> INDISK n ; GETN ctn  C R

to specify the input file.

> OUTNA INNA ; OUTCL ’UVMRG’  C R

to specify the output file.

> YINC 4.0  C R

to set the averaging interval of the input data records (in seconds).

> OPCODE MERG  C R

to direct the task to perform the merge operation.

> GO  C R

to run the program.

The CL table should only contain one entry for each antenna at each time stamp. But, due to the merging process described above and the fact that redundant correlations may have been performed, there is one step to follow before you have consolidated your database fully. You must run TAMRG to remove the redundant CL entries:

> TASK TAMRG’ ; INP  C R

to review the inputs.

> INDISK n ; GETN ctn  C R

to specify the input file.

> INEXT ’CL’  C R

to specify the table type to merge.

> INVER 1; OUTVER INVER  C R

to process the input table in place.

> APARM 4, 1, 4, 0, 1, 1, 1, 0  C R

to control the merging: don’t ask why, just do it!

> BPARM 1, 4  C R

to set compared columns — again, don’t ask.

> CPARM 1.157e-5, 0.2  C R

to set degree of equality — ditto.

> GO  C R

to run the program.

9.3.2.5 Correcting MkIII/IV sideband phase offsets

If your observation contains a mixture of VLBA and non-VLBA antennas and you have not stored the sidebands as separate IFs, there will be a phase offset of about 130 between the upper and lower sidebands on baselines from VLBA to non-VLBA antennas. A correction for this offset is achieved using the task SBCOR:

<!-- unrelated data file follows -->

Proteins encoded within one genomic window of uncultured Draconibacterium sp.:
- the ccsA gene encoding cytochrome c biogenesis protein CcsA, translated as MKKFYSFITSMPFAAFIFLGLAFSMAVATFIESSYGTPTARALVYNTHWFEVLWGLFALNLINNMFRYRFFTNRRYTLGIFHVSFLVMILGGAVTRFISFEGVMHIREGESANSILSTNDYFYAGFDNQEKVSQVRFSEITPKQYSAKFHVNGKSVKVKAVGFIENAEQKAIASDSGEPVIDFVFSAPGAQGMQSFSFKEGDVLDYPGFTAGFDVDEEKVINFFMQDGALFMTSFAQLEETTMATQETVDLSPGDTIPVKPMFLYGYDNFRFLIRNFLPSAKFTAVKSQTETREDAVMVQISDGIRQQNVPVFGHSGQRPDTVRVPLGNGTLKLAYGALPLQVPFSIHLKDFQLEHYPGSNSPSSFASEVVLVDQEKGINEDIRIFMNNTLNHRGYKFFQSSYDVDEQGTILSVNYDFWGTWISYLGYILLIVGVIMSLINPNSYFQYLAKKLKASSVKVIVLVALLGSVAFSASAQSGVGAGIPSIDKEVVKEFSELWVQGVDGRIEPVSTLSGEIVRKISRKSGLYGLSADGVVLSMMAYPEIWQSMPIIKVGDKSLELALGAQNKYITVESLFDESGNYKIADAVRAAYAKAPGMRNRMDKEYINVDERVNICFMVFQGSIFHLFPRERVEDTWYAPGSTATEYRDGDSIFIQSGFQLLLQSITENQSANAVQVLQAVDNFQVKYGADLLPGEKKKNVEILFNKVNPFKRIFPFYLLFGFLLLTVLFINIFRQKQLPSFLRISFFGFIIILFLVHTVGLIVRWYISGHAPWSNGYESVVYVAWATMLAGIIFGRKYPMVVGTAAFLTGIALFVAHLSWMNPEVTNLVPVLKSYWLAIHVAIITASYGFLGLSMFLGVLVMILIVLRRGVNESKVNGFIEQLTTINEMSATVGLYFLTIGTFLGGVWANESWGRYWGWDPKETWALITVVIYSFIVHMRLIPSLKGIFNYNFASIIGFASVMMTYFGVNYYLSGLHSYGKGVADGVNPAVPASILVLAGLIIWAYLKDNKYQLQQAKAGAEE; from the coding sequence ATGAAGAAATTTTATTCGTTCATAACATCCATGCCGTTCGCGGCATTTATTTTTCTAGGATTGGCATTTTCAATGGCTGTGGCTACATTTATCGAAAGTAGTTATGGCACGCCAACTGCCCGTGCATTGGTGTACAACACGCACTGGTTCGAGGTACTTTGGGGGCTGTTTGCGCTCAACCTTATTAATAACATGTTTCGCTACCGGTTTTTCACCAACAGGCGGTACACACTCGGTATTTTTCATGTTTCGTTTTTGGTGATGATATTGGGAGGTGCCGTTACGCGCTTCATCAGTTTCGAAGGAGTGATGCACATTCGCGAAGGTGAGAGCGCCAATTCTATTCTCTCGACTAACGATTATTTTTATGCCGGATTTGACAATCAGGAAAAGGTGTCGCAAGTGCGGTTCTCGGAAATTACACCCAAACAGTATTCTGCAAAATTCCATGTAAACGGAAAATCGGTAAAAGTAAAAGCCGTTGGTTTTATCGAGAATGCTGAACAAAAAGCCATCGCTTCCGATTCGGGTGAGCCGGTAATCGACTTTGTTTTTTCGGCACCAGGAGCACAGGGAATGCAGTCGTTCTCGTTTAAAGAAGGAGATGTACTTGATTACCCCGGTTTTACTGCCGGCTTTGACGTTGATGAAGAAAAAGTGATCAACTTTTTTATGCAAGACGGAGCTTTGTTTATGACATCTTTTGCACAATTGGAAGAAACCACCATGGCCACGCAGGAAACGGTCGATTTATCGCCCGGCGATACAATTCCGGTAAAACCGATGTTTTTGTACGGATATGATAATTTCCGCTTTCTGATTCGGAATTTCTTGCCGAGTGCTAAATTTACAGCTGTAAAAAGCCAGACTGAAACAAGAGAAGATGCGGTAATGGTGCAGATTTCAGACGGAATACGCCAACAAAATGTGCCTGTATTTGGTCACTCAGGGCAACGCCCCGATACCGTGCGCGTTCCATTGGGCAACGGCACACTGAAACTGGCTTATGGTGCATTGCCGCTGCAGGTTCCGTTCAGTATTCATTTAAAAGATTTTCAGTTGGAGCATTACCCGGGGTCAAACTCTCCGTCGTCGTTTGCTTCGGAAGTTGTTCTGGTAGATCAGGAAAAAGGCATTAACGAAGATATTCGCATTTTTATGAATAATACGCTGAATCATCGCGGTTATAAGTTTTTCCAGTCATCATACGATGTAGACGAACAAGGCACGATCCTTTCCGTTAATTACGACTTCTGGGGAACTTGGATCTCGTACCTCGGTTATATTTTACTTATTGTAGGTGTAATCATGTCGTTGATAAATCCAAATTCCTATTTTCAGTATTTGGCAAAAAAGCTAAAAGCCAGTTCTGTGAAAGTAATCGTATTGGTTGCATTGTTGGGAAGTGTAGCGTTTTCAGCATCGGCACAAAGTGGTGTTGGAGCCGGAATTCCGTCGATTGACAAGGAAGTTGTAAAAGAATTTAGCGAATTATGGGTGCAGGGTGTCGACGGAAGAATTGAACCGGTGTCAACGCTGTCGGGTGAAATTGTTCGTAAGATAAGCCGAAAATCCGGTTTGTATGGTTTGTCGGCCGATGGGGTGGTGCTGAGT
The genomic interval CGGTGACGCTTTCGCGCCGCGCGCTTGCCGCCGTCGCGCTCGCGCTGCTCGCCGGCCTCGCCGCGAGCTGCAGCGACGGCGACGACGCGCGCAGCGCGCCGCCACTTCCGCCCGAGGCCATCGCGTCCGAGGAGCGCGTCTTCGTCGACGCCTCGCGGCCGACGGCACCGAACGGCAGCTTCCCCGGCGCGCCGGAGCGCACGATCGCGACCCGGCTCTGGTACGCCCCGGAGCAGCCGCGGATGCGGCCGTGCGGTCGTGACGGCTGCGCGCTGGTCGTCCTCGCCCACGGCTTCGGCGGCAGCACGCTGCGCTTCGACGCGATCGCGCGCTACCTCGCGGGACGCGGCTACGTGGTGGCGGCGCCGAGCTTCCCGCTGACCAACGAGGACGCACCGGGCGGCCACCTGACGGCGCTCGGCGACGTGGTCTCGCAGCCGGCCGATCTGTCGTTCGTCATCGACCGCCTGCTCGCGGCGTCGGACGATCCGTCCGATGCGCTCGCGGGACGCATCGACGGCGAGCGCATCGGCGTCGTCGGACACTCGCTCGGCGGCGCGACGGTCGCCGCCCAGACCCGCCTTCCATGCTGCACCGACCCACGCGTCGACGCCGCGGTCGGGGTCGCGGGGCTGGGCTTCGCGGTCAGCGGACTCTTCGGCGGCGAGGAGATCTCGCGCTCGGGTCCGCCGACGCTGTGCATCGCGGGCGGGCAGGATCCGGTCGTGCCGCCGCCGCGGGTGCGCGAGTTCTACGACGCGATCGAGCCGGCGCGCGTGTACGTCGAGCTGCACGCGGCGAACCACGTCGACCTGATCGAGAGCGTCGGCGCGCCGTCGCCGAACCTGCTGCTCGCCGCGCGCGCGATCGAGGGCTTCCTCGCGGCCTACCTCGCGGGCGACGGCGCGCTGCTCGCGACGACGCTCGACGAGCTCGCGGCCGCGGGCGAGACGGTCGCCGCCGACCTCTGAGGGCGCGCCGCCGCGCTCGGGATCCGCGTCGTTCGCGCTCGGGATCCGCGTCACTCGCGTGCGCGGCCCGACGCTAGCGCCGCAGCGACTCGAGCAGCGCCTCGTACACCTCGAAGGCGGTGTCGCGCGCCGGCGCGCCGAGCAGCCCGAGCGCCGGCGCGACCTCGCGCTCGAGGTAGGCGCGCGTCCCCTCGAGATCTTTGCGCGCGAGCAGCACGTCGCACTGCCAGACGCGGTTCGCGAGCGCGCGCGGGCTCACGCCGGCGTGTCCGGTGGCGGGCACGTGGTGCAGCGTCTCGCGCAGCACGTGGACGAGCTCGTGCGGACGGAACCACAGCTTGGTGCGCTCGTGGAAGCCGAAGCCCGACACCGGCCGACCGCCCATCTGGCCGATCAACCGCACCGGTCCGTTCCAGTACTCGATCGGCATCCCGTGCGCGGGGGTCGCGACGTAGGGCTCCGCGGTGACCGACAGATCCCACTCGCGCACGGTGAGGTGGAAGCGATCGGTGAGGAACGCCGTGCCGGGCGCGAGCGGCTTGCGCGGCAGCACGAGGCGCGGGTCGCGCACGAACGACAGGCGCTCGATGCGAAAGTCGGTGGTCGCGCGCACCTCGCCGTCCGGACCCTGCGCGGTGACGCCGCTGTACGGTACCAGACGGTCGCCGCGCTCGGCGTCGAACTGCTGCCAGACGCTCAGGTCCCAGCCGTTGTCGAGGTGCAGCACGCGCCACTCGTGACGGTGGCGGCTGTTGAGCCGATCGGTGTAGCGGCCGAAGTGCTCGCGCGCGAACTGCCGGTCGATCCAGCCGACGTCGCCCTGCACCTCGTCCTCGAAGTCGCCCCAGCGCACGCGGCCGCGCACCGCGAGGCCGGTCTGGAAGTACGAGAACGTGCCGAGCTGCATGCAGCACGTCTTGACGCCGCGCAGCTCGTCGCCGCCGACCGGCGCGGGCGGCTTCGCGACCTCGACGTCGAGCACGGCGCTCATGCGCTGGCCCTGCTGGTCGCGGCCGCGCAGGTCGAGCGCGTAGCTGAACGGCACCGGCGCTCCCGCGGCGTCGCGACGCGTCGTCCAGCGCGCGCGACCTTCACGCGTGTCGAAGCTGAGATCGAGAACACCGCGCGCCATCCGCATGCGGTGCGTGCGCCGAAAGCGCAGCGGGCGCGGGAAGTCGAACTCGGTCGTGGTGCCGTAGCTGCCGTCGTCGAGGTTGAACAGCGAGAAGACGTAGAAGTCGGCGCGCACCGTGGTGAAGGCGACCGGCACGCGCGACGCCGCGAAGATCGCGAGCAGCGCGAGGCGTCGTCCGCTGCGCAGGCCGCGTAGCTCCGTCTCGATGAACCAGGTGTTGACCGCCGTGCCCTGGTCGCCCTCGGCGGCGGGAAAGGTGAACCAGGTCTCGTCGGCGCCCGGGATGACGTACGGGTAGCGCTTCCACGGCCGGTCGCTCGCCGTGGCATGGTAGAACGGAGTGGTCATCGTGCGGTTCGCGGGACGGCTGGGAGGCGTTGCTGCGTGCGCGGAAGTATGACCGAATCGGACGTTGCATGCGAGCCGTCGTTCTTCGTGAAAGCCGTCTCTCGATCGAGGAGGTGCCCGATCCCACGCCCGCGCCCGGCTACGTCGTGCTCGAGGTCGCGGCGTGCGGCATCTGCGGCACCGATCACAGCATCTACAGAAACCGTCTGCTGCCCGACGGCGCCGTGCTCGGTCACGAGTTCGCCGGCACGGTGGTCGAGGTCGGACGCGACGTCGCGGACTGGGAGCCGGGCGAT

> TASK SBCOR’ ; INP  C R

to review the inputs.

> INDISK n1 ; GETN ctn  C R

to specify the input file.

> OUTNA INNA ; OUTCL SBCOR  C R

to specify the output file.

> BCHAN 1  C R

to specify the lowest channel of lower sideband.

> ECHAN 4  C R

to specify the highest channel of lower sideband.

> APARM(1) 0  C R

to apply the default phase offset (i.e.-130deg.)

> ANTENNAS =  VLBA ; INP  C R

to specify the VLBA antenna numbers; the = sign is required here. The verb VLBA reads the antenna file to find VLBA antennas.

> GO  C R

to run the program.

If you have loaded the VLBAUTIL procedures, then you may use a procedure called ANTNUM to translate a station name into a station number. Thus ANTENNAS = ANTNUM(’BR’), ANTNUM(’FD’), . The verb VLBA in is easier.

9.3.2.6 Indexing MkIII/IV data

Next, you must index your data. The NX table is useful as a summary of the file for you, and is also used by the calibration programs to provide quick access for reading data. Create this file with INDXR:

> TASK INDXR’ ; INP  C R

to review the inputs.

> INDISK n ; GETN ctn  C R

to specify the input file.

> CPARM 0, 30, -1  C R

to allow 10-minute time gaps within scans, to limit scans to 30 minutes, and to not create a new CL table.

> GO  C R

to run the program.

Other than these initial loading and merging steps, the reduction of MkIII and MkIV correlator data is identical to that of VLBA correlator data.